Oprah at the Golden Globes 2018. Source: Google

What I didn't know, however, was that she was going to speak to me.

At least, not this soon. I'll tell you how.

I was at work yesterday trying to shoot a viral skit for a colleague. Somehow, we got caught up in the moment, switched to full-laughter mode and carelessly dropped the recording device.

It was my phone. The screen wouldn't respond. I was shook.

In between, ‘awws’ and ‘OMGs,’ I pulled back, trying not to over-think the whole situation. I mean, the economy is not exactly encouraging to warrant a walk-of-fame into the mobile store down the street to get another device. And if I just had to fix the screen, it sure as hell wouldn't be free.

But while these thoughts danced around in my head, I figured I had to get a hold of the situation and worry less. This wasn't going to ruin my day. I was going to laugh over funny Tiffany Haddish interviews on YouTube and then, get someone to fix the phone later.

From Tiffany Haddish, I rolled over to Yara Shahidi videos. Then, Jaden Smith, Ricky Martin and finally, Oprah.

The Universe brought me that video

It was the last edition of The Oprah Show after 25 years on air. She had been on for more than 4,500 days (episodes) and never missed a single show.

It was unbelievable but true.

Oprah on set of the final edition of the Oprah show in 2011. Source: Google

And as one would expect, it was spectacular. Magical. Emotional. There she was, taking center stage in a gown that looked like it was made for just her. For a moment, I thought no one would rock that dress better. It was just appropriate — complete in its form.

Her trip down 'Oprah Show' memory lane produced some effortlessly powerful take-away messages that I personally needed to hear. I'm going to be sharing that with you too.

1. You're responsible for the type of energy you bring to a place (or a person) and that which you receive. You gotta kill them with so much love, care and kindness that all you have surrounding you is the same. When you give off positive, warm, optimistic, loving energy, you do not only effect lives for the better but also control the type of energy that gets into your space. Your positivity would eventually bring you more positivity and support from incredible sources.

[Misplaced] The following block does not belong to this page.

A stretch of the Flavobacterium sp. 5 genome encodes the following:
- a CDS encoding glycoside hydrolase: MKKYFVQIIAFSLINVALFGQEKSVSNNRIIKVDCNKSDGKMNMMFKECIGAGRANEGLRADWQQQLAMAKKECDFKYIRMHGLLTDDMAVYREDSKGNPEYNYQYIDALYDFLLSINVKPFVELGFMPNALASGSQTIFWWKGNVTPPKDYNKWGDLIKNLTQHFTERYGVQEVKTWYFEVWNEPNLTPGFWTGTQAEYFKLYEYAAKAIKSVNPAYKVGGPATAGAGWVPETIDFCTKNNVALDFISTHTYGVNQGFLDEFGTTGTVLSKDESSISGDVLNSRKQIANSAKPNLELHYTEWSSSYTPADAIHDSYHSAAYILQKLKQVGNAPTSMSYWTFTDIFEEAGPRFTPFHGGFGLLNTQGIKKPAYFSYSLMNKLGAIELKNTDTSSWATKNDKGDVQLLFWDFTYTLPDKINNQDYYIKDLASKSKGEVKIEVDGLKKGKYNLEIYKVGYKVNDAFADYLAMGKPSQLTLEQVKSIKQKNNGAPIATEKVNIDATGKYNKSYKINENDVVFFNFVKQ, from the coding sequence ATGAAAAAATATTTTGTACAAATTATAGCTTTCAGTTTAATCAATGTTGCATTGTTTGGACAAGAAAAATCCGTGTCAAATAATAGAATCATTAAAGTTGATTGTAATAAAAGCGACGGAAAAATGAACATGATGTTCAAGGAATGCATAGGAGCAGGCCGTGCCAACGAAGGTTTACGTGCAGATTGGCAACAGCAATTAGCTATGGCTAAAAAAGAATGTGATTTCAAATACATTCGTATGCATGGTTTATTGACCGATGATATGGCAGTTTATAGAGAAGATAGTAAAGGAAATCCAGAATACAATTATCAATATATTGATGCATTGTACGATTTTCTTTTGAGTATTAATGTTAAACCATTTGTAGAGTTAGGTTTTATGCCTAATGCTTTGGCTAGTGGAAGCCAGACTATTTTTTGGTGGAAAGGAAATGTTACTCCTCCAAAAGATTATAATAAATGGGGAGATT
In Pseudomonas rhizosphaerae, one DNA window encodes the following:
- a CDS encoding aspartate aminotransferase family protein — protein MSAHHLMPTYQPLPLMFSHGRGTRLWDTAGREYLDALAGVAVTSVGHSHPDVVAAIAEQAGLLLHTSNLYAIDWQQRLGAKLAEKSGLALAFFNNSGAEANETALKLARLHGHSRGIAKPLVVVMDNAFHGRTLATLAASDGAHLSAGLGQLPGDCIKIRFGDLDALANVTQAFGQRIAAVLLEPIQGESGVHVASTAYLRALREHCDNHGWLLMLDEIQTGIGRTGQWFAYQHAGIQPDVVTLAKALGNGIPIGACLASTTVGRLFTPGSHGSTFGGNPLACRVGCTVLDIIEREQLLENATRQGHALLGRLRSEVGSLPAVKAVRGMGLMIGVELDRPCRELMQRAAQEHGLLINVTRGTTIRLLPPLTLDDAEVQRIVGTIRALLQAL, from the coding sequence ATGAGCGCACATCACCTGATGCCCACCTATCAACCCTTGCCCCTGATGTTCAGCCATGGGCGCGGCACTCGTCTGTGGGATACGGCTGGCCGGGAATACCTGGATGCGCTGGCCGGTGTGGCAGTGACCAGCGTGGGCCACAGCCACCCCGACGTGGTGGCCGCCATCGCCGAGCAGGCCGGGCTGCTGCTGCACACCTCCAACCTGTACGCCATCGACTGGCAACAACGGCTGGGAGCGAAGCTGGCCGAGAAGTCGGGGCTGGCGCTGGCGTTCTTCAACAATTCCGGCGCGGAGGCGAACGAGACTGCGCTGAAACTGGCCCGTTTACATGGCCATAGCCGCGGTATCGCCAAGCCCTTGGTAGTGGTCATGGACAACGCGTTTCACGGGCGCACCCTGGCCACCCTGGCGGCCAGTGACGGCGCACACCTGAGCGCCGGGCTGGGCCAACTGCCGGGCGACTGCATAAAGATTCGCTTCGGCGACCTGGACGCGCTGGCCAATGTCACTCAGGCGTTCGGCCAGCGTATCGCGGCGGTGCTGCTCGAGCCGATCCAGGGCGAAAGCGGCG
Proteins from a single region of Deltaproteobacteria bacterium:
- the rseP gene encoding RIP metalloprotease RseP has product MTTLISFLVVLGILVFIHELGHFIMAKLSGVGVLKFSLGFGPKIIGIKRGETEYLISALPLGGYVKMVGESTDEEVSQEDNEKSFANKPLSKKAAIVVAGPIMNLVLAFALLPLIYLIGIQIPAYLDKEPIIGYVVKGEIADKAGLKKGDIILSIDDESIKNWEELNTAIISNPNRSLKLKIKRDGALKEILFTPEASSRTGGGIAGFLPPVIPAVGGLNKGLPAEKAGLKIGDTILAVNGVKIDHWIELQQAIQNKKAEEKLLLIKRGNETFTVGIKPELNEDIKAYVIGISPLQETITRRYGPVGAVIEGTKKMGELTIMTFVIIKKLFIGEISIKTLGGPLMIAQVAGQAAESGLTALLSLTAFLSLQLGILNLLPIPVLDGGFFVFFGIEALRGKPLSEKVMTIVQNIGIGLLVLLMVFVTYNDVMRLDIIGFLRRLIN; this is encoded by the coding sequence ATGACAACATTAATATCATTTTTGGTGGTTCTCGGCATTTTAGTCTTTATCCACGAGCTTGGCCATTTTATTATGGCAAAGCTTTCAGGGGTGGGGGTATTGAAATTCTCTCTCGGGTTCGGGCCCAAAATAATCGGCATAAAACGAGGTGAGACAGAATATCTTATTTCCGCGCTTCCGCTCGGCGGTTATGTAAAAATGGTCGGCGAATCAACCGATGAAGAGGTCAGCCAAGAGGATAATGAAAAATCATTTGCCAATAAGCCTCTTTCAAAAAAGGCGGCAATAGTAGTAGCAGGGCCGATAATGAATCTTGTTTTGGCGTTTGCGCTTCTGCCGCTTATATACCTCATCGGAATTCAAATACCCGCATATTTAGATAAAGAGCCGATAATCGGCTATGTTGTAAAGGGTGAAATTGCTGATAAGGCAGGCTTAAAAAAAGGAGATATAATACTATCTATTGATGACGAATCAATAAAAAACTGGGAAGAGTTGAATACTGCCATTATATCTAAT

What type of energy are you known to give?

2. You have to tell those you love, how much you love and appreciate them. People need to hear that they're loved and appreciated. Away from the gifts, the quality time, the kind gestures, your loved ones need to HEAR how much you do love and cherish them. You might not see how this works, but it does.

She says people want to be seen and heard. It's only natural. Yes, we do. At least, I know I do. We want to know that we're important. That we're special — just like Beyoncé. That we deserve all the love, care and attention. She says we need to tell people:

'I see you. I hear you. What you say, matters to me'

Some people only need a few words of validation to go out in the world and slay. Be the person to say those words.

3. Speaking of words, these ones reached the very depth of my soul:

'We often block our own blessings because we don't feel inherently good enough, or smart enough, or pretty enough, or worthy enough. You're worthy because you were born & because you're here. Your being here, your being alive makes worthiness, your birth right.' — Oprah Winfrey

These. Damn. Tears.

I honestly can't top that. I think trying to explain this is beyond me. It's not my place. She's said it all.

I have known Oprah for more than a decade now, aspired to level up to her achievements and hopefully surpass those achievements, just as I believe many young people also do. But last night, it was all different. Oprah spoke to me — in a 33 minute clip tagged 'Oprah Winfrey, Last Show' uploaded on YouTube about 4 years ago.

This just fuels my drive to always give nothing less but love. Besides, it takes a lot to hate. But love? It's natural. It's flawless. It's Light!

She also says, 'God is Love and God is Life.' See that? With nothing but love for the world and humanity, you continue to open yourself to God, take in His light and beam that light to the rest of the world.

I'm ending this post with another one of Oprah's words from that video. I hope you watch that clip too (if you haven't) and strive to be better:

'You, alone, are enough.'

And that, my dear, is the truth.

Stay flawless.